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Development Updated: 22 Aug 2017

The importance of design and user experience in company development

User experience (UX) and design have had to fight hard to gain prominence in the battle for company development. Renowned experts told us why at the BBVA Innovation Center in Madrid in GEWOTUP 2015.


Marisol Fernández, master of ceremonies at the event on user experience in the BBVA Innovation Center in Madrid as part of Global Entrepreneur Week, started by presenting some talks which all share the common feature of having people at their heart.

Ced Funches, a guru of UX (the English acronym for user experience) who has worked with the NBA (as art director for the Minnesota Timberwolves) and is a serial entrepreneur, explained why good user experiences are a source of inspiration that we cannot afford to ignore.

“Today, the inability to understand differences and the multiple cultures across the spectrum of potential customers is enough to immediately disqualify a person” argued Funches, who cited this as the basis for understanding previous successful UX initiatives.


Your users must feel loved. Otherwise, you're selling them a toxic product. Toxic products have no value”. For Funches, Disney and Coca Cola are prime examples of a well-designed user experience.

The soft drink giant wants everyone to drink their star product, and this is what you see in their numerous advertising campaigns. Because they're inclusive –no question–, but above all because they focus on universal sensations like happiness and well-being that attract every possible type of customer.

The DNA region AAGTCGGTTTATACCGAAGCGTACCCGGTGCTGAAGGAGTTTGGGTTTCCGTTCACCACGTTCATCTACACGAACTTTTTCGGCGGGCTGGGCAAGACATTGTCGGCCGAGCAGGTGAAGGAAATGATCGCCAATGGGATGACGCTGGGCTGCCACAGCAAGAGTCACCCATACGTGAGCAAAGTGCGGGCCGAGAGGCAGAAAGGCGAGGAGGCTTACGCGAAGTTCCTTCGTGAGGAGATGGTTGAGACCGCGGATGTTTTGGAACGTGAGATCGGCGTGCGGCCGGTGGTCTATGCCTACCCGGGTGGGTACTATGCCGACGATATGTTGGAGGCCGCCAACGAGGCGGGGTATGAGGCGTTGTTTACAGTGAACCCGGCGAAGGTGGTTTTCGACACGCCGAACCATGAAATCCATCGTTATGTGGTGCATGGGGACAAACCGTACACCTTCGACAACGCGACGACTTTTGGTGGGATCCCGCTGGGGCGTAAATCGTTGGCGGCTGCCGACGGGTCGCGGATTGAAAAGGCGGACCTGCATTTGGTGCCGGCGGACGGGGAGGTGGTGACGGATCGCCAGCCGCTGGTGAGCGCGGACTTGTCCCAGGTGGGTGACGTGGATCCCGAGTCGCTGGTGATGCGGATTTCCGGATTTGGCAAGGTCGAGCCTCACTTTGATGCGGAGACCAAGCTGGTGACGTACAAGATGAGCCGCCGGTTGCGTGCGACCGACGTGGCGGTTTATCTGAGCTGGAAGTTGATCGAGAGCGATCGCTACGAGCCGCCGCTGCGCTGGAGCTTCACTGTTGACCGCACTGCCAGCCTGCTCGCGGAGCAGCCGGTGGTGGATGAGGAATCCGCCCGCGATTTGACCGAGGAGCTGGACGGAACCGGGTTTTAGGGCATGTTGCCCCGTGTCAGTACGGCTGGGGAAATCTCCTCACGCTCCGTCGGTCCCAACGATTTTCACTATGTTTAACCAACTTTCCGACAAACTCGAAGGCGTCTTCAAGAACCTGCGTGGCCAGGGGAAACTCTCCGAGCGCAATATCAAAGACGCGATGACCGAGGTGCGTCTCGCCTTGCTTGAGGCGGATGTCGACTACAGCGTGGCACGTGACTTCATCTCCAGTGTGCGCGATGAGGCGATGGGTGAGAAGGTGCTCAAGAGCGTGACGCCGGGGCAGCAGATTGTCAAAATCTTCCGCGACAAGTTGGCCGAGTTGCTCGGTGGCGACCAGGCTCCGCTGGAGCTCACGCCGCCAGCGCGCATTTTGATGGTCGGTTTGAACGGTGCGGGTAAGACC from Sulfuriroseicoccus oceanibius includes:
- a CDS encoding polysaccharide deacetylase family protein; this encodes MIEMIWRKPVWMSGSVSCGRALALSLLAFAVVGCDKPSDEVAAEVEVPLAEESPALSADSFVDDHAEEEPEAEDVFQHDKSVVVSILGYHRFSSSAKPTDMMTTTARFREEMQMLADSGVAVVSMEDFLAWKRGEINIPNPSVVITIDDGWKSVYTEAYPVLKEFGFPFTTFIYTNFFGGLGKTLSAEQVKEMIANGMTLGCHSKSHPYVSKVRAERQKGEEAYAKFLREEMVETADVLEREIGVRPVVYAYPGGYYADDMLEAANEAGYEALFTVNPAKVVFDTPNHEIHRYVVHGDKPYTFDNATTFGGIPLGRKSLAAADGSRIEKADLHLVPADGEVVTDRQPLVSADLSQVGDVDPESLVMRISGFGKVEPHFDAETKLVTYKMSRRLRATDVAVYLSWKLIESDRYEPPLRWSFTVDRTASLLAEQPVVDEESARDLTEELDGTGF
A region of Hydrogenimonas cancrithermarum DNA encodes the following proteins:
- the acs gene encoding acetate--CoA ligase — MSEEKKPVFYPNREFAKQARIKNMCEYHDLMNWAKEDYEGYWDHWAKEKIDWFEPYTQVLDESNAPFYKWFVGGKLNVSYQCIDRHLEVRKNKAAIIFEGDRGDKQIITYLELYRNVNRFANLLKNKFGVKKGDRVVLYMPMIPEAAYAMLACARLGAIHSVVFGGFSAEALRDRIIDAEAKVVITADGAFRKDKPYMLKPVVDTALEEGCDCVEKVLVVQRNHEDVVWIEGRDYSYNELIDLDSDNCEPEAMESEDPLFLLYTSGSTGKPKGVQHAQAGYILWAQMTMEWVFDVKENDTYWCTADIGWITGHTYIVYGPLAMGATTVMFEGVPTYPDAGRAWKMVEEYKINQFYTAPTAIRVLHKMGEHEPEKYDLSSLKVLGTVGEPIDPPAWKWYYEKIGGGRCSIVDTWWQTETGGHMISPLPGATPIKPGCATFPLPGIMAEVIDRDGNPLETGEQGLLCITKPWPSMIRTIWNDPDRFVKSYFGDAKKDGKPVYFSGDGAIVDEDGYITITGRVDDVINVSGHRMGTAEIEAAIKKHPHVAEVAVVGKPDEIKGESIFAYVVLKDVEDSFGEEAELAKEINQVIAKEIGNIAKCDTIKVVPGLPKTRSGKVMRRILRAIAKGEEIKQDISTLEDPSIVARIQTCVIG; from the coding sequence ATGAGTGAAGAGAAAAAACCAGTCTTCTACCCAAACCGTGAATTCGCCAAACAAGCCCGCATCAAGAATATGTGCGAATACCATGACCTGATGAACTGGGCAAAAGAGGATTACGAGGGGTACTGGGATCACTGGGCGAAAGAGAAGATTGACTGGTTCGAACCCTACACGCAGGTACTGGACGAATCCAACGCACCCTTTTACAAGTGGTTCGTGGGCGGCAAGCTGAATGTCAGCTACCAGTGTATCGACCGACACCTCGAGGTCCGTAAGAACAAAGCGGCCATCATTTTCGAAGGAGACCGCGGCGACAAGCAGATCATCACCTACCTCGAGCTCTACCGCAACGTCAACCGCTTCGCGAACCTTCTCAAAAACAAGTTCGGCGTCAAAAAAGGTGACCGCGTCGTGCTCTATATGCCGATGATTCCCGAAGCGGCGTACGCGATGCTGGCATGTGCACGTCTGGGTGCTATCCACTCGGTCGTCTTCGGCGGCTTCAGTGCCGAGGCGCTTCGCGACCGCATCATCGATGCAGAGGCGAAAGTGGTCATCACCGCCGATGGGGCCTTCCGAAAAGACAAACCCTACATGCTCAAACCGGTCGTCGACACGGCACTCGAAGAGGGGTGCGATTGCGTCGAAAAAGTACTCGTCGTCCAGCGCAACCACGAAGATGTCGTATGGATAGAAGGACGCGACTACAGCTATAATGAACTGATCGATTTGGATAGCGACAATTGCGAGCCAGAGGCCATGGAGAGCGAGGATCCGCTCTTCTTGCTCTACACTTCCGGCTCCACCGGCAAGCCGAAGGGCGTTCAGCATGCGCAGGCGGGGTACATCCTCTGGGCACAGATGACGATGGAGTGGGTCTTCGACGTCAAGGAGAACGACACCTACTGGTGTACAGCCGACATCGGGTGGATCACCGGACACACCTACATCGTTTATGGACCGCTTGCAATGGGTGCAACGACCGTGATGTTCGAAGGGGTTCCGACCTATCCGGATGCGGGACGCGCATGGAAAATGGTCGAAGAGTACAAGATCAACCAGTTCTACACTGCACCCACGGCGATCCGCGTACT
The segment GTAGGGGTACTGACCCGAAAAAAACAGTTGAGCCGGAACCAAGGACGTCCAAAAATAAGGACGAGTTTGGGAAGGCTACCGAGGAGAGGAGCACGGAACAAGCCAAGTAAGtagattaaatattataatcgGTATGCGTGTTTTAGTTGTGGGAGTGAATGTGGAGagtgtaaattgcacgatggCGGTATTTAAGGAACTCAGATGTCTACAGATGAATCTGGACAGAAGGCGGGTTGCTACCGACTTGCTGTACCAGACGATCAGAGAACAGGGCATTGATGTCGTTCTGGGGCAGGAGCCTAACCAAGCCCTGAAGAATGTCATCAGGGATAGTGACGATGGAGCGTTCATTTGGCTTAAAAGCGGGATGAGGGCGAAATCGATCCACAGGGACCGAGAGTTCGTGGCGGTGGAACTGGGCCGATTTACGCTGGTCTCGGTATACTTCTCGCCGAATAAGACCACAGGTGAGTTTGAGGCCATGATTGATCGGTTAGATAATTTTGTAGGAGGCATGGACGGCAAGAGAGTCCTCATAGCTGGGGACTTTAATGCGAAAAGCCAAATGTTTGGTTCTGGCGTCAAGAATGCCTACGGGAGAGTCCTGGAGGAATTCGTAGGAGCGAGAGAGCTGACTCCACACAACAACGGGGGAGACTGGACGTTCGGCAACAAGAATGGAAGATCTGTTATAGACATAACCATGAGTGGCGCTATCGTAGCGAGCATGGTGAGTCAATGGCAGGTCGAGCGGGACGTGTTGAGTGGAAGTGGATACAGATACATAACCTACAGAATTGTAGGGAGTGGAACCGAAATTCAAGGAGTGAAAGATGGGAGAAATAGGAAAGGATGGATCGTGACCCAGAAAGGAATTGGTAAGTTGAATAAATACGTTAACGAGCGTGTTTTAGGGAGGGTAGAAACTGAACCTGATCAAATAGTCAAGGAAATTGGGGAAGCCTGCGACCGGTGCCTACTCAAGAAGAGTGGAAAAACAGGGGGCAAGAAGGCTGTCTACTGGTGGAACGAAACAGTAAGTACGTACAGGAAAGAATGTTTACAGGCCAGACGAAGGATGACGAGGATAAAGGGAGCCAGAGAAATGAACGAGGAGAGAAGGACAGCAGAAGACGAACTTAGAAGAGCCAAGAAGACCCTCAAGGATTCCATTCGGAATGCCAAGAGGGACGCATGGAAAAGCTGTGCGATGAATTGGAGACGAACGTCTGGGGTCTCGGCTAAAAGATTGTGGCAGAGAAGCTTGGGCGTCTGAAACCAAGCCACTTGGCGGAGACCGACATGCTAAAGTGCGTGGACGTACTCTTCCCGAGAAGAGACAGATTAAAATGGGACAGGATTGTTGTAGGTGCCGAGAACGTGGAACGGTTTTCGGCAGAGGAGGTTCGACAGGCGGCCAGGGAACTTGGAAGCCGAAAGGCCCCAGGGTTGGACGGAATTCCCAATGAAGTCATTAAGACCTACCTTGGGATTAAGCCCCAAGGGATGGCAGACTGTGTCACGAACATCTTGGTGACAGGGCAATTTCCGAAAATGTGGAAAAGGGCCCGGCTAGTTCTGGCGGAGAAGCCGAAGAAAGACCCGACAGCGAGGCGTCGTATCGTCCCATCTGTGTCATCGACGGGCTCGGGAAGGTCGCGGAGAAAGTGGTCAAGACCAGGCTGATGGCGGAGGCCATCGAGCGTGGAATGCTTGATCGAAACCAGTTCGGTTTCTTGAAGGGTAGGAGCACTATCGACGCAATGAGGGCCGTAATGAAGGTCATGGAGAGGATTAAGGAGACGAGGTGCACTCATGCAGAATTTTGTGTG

In the case of Disney, Funches noted particularly that the user experience is designed to last a whole lifetime. “From when customers are aged five to the day they die, they remember having felt loved by the characters in the films.” For the former art director at the Minnesota Timberwolves, the tactics of the company founded by Walt Disney embody the fusion of UX and capitalism. “The maintain the fantasy in their amusement parks because as soon as this goes, so does their revenue flow. When was the last time Disney lowered its prices? Never. They only raise them because people keep on coming.””

Immediately after, Mary Wharmby highlighted the role of design in empowering companies and technologies. “Of course, the most famous case is Apple. But companies that are just starting out shouldn't think this is beyond their reach. Many startups have been founded by designers, and they're also success stories.”

Kickstarter and Airbnb are just two of the very potent examples given by Wharmby, Director of UX in Spring Studio with over ten years' experience in the field of user experience. She also listed what she considers to be the six superpowers of design, as a way of applying the Design Thinking methodology to companies. “Thinking like a designer will help you implement customized, reliable and successful user experiences”. This is done with the help of six cornerstones she calls the six design superpowers::

1- Human-centric

2- 2- Motivated by research

3- 3- Practical and strategic

4- Collaborative

5- Visual and practical

6- Validated and iterated


At the end of Wharmby's talk, Ced Funches once again took over to conduct a workshop entitled “Do something that lasts”. In the workshop he described briefly what is needed to give an app staying-power in a world in which “80% of mobile apps are downloaded, used once and then deleted”.

Using an example of UX in financial services, Funches shared some of the rules he considers basic when creating user experiences:

- Identify the basic needs of your business.

- Be direct and speak as your company would –don't fake your app's personality.

- Teach, rather than explain, how you can help the customer.

- Point out shortcuts and skip the boring bits.